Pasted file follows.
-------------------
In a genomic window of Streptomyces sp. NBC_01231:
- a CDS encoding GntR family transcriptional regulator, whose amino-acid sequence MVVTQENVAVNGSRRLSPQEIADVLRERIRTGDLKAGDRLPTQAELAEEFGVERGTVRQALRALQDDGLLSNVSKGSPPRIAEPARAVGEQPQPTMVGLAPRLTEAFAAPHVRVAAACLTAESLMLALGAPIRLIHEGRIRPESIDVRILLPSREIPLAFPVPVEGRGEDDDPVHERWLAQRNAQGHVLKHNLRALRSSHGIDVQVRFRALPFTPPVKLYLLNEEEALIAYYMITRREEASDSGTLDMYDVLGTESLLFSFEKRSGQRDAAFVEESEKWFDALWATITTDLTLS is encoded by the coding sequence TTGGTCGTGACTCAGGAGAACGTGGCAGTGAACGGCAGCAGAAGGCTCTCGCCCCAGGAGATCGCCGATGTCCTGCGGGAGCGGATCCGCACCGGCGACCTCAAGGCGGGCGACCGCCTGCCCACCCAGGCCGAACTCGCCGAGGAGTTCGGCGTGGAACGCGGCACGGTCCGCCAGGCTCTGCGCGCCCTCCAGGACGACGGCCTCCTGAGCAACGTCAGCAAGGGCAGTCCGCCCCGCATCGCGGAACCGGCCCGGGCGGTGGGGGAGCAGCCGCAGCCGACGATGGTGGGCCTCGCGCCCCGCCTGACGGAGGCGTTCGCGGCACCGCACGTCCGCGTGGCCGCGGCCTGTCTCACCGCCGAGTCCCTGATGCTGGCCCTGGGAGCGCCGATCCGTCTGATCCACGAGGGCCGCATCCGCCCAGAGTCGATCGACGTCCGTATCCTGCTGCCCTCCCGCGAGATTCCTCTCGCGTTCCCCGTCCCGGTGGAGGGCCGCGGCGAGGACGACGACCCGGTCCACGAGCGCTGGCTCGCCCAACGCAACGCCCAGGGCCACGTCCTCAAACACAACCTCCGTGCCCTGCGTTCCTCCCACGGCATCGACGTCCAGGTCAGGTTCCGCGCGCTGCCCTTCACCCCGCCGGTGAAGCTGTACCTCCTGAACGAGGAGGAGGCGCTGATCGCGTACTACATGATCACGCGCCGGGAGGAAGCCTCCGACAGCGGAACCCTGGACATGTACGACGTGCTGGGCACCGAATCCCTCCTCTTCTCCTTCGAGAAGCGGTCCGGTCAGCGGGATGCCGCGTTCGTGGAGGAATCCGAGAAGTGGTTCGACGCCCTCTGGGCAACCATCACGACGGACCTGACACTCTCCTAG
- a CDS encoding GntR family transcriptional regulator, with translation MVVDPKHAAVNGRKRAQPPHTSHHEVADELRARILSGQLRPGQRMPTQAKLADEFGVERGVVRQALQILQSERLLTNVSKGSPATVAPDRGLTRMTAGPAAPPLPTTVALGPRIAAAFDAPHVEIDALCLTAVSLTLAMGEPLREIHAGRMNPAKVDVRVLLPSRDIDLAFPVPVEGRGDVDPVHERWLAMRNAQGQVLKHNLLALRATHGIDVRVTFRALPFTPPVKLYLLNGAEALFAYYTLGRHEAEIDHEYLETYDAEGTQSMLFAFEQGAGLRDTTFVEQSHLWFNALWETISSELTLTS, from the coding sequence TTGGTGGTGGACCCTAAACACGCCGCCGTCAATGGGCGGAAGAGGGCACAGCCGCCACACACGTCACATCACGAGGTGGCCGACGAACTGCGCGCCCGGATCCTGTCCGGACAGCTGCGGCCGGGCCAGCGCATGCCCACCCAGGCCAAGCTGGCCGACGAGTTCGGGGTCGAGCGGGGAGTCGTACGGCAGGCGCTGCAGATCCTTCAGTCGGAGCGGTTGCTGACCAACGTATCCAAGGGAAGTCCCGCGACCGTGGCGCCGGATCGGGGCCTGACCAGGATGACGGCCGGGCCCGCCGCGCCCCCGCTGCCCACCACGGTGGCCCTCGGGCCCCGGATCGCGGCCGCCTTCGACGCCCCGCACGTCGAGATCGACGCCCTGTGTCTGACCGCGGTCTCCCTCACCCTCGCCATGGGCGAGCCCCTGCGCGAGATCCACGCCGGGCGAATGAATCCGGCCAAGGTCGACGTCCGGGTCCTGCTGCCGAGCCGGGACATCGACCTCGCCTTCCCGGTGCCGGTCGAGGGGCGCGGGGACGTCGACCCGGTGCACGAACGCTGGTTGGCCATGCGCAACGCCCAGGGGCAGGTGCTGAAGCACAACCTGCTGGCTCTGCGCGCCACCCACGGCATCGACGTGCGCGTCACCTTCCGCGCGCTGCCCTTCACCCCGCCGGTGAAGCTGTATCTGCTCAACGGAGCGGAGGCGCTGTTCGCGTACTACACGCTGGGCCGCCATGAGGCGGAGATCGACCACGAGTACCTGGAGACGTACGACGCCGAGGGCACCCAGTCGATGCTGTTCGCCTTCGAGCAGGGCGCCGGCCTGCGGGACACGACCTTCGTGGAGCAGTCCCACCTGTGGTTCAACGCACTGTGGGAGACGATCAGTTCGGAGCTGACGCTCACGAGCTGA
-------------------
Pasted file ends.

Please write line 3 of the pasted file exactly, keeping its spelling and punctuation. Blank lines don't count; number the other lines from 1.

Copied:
- a CDS encoding GntR family transcriptional regulator, with translation MVVDPKHAAVNGRKRAQPPHTSHHEVADELRARILSGQLRPGQRMPTQAKLADEFGVERGVVRQALQILQSERLLTNVSKGSPATVAPDRGLTRMTAGPAAPPLPTTVALGPRIAAAFDAPHVEIDALCLTAVSLTLAMGEPLREIHAGRMNPAKVDVRVLLPSRDIDLAFPVPVEGRGDVDPVHERWLAMRNAQGQVLKHNLLALRATHGIDVRVTFRALPFTPPVKLYLLNGAEALFAYYTLGRHEAEIDHEYLETYDAEGTQSMLFAFEQGAGLRDTTFVEQSHLWFNALWETISSELTLTS, from the coding sequence TTGGTGGTGGACCCTAAACACGCCGCCGTCAATGGGCGGAAGAGGGCACAGCCGCCACACACGTCACATCACGAGGTGGCCGACGAACTGCGCGCCCGGATCCTGTCCGGACAGCTGCGGCCGGGCCAGCGCATGCCCACCCAGGCCAAGCTGGCCGACGAGTTCGGGGTCGAGCGGGGAGTCGTACGGCAGGCGCTGCAGATCCTTCAGTCGGAGCGGTTGCTGACCAACGTATCCAAGGGAAGTCCCGCGACCGTGGCGCCGGATCGGGGCCTGACCAGGATGACGGCCGGGCCCGCCGCGCCCCCGCTGCCCACCACGGTGGCCCTCGGGCCCCGGATCGCGGCCGCCTTCGACGCCCCGCACGTCGAGATCGACGCCCTGTGTCTGACCGCGGTCTCCCTCACCCTCGCCATGGGCGAGCCCCTGCGCGAGATCCACGCCGGGCGAATGAATCCGGCCAAGGTCGACGTCCGGGTCCTGCTGCCGAGCCGGGACATCGACCTCGCCTTCCCGGTGCCGGTCGAGGGGCGCGGGGACGTCGACCCGGTGCACGAACGCTGGTTGGCCATGCGCAACGCCCAGGGGCAGGTGCTGAAGCACAACCTGCTGGCTCTGCGCGCCACCCACGGCATCGACGTGCGCGTCACCTTCCGCGCGCTGCCCTTCACCCCGCCGGTGAAGCTGTATCTGCTCAACGGAGCGGAGGCGCTGTTCGCGTACTACACGCTGGGCCGCCATGAGGCGGAGATCGACCACGAGTACCTGGAGACGTACGACGCCGAGGGCACCCAGTCGATGCTGTTCGCCTTCGAGCAGGGCGCCGGCCTGCGGGACACGACCTTCGTGGAGCAGTCCCACCTGTGGTTCAACGCACTGTGGGAGACGATCAGTTCGGAGCTGACGCTCACGAGCTGA